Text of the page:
Wednesday, June 17, 2015

Wednesday roundup (06-17-15)

Global Water Shortage: Study Says Third of Aquifers Running Dry (NBCNews)

The End of Bonds? Look Out Below 2015.75 (Armstrong Economics)

Europe’s secret fear about Greece (Marketwatch)

Greeks admit they will default at the end of the month as central bank turns on government: Prime minister Alexis Tsipras says he is ready to assume responsibility for his government’s negotiating stance as “uncontrollable crisis” beckons (The Telegraph) Burden of debt to IMF and European neighbours proves too much for Greece: With Greece admitting it doesn’t have the money to make repayments to the IMF, will debt relief have to be an essential part of any rescue deal? (The Guardian)

Greece says deal on debt crisis unlikely at Thursday talks (The BBC)

Tsipras Vows to Reject Unfair Deal as EU Braces for Collapse (Bloomberg) The odds of a Greek default just spiked: Syriza has Greek public opinion on its side and is in no mood to compromise (Marketwatch)

Greek central bank warns of 'Grexit' (CNBC) Greece's future in EU in doubt if talks fail, central bank warns (Reuters)

"Lehman Weekend" Looms For Greece As Europe Readies "Emergency" Sunday Meeting (ZeroHedge blog)

Tsipras to meet Putin over bailout loan as fears of Greek exit from EU mount: Greek prime minister, who has criticised sanctions against Kremlin, will meet Russian leader amid speculation that Greece may leave both eurozone and EU (The Guardian)

Italy’s Reforms at Risk From Outside Forces: Italian eyes are turned more anxiously than most to the Greek crisis (The Wall Street Journal)

Greek debt burden can be eased if they 'give something' - Irish minister -- [[but] "... the timeframe is very tight now and ... on tight timeframes accidents can happen."] (Reuters)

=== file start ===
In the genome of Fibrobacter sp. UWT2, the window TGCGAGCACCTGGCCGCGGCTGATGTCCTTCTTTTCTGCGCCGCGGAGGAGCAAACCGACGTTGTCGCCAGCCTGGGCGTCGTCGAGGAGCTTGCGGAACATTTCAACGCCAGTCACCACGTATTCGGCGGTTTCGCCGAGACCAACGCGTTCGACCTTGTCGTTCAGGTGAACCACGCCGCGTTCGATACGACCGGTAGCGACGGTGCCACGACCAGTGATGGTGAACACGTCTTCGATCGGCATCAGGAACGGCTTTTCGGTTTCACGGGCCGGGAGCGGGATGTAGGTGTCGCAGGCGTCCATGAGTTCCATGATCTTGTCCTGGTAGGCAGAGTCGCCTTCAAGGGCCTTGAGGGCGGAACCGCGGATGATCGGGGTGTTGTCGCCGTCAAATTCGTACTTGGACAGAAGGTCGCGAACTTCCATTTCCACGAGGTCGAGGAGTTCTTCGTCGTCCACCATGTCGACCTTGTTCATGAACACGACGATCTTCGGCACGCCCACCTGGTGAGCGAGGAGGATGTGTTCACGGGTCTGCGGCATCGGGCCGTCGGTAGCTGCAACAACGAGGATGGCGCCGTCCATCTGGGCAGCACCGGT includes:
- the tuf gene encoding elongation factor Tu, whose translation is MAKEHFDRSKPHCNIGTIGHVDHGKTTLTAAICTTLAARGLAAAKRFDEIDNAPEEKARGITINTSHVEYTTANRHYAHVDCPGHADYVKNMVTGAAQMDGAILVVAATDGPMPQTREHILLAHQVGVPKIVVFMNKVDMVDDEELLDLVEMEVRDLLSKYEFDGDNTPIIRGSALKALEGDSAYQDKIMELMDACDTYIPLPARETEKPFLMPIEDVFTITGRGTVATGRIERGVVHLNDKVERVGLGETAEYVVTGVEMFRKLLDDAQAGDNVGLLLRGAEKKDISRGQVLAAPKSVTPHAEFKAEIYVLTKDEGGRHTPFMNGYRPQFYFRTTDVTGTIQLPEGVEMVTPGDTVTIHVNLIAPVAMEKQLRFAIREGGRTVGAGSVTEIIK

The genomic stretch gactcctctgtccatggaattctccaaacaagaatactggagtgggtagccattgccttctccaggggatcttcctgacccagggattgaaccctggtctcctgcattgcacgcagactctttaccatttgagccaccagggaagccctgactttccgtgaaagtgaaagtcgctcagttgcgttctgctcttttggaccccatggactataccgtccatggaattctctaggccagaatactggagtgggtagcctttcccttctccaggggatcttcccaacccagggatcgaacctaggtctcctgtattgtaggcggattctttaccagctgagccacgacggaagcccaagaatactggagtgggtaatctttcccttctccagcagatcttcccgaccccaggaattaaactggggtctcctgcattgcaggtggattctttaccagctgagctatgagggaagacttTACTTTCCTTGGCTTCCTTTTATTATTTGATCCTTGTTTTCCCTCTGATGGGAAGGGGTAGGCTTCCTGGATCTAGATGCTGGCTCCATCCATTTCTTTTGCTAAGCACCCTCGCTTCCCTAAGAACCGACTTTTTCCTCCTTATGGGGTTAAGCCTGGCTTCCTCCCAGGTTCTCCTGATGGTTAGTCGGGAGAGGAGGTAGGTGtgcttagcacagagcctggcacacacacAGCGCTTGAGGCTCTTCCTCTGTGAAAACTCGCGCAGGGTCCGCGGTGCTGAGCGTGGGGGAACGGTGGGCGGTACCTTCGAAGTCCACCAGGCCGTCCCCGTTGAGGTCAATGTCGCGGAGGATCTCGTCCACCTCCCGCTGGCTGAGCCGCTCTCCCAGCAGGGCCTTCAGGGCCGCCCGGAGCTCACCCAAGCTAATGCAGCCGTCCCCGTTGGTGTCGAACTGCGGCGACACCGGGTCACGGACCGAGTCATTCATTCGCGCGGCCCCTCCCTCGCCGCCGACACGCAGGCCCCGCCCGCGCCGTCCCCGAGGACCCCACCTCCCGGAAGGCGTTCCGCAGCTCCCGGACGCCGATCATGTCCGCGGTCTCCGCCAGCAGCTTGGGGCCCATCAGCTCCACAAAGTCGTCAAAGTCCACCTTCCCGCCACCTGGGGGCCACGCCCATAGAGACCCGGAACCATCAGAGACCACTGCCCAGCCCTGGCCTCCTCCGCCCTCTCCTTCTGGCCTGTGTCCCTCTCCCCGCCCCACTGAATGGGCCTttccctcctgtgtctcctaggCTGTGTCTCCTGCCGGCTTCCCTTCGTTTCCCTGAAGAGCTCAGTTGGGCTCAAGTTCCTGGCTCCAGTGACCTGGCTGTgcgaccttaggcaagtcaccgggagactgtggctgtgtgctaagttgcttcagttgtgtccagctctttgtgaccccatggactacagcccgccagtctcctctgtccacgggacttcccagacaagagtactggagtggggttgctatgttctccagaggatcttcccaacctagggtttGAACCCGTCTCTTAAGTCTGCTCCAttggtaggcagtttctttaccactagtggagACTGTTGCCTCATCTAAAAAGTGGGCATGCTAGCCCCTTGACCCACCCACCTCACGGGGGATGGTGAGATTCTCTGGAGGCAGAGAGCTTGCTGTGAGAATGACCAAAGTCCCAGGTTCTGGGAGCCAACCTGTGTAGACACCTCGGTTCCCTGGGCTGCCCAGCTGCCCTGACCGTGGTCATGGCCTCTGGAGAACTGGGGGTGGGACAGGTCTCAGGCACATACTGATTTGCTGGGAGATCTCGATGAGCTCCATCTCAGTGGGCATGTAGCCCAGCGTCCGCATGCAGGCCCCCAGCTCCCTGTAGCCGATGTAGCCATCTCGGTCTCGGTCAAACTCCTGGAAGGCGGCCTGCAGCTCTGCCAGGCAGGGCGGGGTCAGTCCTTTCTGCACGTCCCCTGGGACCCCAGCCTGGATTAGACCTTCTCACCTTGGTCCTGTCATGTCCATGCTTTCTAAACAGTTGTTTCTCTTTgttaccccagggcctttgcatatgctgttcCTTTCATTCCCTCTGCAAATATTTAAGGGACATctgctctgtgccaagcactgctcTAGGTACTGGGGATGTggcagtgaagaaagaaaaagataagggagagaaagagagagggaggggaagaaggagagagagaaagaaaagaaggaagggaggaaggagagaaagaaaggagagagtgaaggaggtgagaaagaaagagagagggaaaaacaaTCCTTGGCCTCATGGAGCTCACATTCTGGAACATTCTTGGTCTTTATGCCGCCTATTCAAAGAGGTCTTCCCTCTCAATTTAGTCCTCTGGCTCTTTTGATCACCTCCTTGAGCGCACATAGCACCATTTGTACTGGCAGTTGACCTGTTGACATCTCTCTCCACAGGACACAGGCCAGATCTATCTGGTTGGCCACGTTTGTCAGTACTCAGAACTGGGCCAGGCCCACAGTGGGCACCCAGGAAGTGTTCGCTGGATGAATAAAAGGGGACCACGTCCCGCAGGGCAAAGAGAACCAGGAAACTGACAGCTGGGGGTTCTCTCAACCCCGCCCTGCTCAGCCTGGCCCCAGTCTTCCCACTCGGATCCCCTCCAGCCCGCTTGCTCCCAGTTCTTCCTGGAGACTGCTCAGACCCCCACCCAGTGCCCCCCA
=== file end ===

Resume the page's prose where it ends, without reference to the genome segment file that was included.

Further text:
UK starts planning for 'serious economic risks' of Greek exit from euro: British chancellor George Osborne says government is taking ‘all steps’ to protect Britain amid fears that Greece is on verge of debt default (The Guardian)

British holidaymakers going to Greece warned cash machines could be SWITCHED OFF: BRITISH holidaymakers heading to Greece this summer are being warned cash machines in the debt-stricken country may be TURNED OFF as it careers towards bankruptcy. (The Express)

Federal Reserve: [US] Rate hike likely before year-end (The Washington Post blogs)

Government debt threatens to send U.S. economy into death spiral, CBO warns (The Washington Times)

In the Warren vs. Dimon Feud, It’s Warren, Not Even Close: The problem isn’t Dimon’s mansplaining. It’s that Warren is telling a truth no one else will tell: Big banks aren’t free-market at all. (The Daily Beast)

Many low-income Americans can’t even afford to rent (Marketwatch)

National Oilwell Varco to cut 1,500 Norwegian jobs (Reuters)

     The aim of this blog is to show (mostly from reports in mainstream respected news sources) that there is reason to believe that both the United States and the global economies remain fragile in the wake of the financial crisis of 2008 and that a number of threats exist today that could, if they worsened, bring about economic depression -- not just a minor depression, but a depression worse than the Great Depression. Key threats include excessive risk-taking by financial firms, unchecked by effective regulation; the continued existence of "too big to fail" institutions; and most especially, the amassing of levels of public and private debt which could become unsustainable.

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